This is a talk at the Alan Turing centenary conference at Florida Atlantic University, January 13-15, 2012, sponsored by MAMLS, and part of the 2012 Alan Turing Year of events in celebration of the one hundredth year of the birth of Alan Turing.

This talk will be about a recent generalization of the concept of Turing degrees to the hierarchy of equivalence relations on $\mathbb{N}$ under computable reducibility. The idea is to develop a computable analogue of the enormously successful theory of equivalence relations on $\mathbb{R}$ under Borel reducibility, a theory which has led to deep insights on the complexity hierarchy of classification problems arising throughout mathematics. In our computable analogue, we consider the corresponding reduction notion in the context of Turing computability for relations on $\mathbb{N}$. Specifically, one relation $E$ is computably reducible to another, $F$, if there is a computable function $f$ such that $x\mathrel{E} y$ if and only if $f(x)\mathrel{F} f(y)$. This is a very different concept from mere Turing reducibility of $E$ to $F$, for it sheds light on the comparative difficulty of the classification problems corresponding to $E$ and $F$, rather than on the difficulty of computing the relations themselves. In particular, the theory appears well suited for an analysis of equivalence relations on classes of c.e. structures, a rich context with many natural examples, such as the isomorphism relation on c.e. graphs or on computably presented groups. In this regard, our exposition extends earlier work in the literature concerning the classification of computable structures. An abundance of open questions remain. This is joint work with Sam Coskey and Russell Miller.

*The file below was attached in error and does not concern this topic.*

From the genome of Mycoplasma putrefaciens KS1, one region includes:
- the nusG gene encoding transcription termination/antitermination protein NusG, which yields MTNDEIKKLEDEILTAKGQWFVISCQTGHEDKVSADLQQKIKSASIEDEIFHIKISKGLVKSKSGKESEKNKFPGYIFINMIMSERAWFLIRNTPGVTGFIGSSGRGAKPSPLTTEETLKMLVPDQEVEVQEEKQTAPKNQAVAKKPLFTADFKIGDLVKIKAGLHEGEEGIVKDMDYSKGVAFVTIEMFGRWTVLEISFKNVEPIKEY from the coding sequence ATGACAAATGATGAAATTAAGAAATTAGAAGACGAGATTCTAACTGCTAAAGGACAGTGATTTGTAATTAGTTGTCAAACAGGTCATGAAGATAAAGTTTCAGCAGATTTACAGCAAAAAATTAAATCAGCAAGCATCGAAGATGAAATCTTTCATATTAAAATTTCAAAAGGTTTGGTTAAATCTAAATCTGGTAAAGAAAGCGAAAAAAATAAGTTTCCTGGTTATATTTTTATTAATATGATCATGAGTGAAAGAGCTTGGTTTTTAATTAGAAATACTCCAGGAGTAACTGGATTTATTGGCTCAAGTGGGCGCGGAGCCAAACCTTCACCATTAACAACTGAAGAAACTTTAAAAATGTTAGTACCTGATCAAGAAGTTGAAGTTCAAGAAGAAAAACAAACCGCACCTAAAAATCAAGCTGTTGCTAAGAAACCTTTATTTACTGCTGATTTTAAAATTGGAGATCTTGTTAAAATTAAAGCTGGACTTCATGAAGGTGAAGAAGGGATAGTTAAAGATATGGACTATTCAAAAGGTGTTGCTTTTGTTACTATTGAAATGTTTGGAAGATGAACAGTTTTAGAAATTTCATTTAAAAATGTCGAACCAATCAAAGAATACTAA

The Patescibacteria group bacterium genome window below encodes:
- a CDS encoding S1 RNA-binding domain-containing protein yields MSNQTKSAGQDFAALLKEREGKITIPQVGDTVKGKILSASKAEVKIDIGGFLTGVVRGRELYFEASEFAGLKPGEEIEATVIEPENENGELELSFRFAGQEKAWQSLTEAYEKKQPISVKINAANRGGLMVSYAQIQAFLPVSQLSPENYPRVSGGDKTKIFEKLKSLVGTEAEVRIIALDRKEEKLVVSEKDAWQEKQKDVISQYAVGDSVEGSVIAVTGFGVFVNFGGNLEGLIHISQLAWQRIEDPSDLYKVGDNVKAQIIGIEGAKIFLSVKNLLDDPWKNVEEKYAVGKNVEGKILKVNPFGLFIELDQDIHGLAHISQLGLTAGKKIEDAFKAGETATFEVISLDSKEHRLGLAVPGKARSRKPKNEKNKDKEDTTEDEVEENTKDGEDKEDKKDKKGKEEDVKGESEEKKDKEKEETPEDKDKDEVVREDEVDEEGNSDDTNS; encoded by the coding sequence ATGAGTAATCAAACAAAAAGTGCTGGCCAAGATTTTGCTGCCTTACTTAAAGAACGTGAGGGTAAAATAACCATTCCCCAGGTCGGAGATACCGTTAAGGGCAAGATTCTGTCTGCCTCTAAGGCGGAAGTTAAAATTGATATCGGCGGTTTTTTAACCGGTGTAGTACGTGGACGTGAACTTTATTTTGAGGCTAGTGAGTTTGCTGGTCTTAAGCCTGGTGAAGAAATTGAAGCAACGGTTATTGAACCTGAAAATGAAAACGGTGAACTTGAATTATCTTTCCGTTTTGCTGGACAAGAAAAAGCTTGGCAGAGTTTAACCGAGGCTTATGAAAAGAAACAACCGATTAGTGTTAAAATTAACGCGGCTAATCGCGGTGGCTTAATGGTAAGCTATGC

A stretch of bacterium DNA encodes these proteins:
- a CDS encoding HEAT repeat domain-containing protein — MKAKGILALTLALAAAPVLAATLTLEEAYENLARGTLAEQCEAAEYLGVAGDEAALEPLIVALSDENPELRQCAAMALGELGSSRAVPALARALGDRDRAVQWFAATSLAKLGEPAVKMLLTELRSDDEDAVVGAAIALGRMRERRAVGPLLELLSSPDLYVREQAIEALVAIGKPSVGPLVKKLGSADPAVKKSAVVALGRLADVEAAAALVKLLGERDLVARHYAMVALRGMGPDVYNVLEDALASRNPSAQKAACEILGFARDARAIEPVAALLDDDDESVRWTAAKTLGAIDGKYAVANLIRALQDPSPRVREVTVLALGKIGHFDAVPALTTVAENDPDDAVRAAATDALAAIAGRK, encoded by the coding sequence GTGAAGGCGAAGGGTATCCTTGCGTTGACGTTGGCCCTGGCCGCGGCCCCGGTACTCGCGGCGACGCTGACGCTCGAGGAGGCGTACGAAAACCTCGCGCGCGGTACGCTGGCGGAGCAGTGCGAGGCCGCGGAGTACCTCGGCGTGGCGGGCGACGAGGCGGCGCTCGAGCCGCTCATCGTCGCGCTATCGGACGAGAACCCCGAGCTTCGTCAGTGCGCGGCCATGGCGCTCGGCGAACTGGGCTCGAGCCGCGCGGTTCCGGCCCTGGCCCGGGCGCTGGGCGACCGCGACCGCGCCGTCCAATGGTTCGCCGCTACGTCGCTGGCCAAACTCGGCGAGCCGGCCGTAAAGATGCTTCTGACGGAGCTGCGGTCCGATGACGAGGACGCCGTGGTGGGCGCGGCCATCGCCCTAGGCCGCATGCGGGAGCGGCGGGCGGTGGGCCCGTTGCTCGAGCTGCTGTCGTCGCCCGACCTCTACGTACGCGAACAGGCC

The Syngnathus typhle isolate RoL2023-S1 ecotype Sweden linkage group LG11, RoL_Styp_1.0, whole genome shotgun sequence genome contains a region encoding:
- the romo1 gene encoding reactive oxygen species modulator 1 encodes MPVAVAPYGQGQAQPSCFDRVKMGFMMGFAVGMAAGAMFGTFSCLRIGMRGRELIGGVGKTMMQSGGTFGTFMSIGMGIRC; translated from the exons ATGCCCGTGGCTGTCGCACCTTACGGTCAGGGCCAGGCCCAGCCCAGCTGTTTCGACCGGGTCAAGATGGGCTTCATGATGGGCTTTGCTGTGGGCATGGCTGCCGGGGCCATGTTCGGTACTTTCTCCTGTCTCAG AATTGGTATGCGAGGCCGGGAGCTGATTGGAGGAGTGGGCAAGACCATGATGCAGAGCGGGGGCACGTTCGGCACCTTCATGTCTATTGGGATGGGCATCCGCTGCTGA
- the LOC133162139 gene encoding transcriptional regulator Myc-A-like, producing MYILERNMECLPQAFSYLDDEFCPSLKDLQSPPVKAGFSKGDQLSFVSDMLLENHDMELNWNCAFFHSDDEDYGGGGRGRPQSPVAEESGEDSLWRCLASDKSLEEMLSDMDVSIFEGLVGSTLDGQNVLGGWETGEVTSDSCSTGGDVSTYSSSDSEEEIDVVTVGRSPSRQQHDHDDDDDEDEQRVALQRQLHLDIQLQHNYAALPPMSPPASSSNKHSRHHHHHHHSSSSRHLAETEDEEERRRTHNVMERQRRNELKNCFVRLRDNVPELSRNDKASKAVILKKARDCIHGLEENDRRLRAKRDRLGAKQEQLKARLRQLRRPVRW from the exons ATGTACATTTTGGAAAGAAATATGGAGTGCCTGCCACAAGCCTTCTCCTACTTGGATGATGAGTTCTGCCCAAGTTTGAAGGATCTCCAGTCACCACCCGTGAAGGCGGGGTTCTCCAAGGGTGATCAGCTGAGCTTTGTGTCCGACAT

Article | Sam’s post on this topic | Slides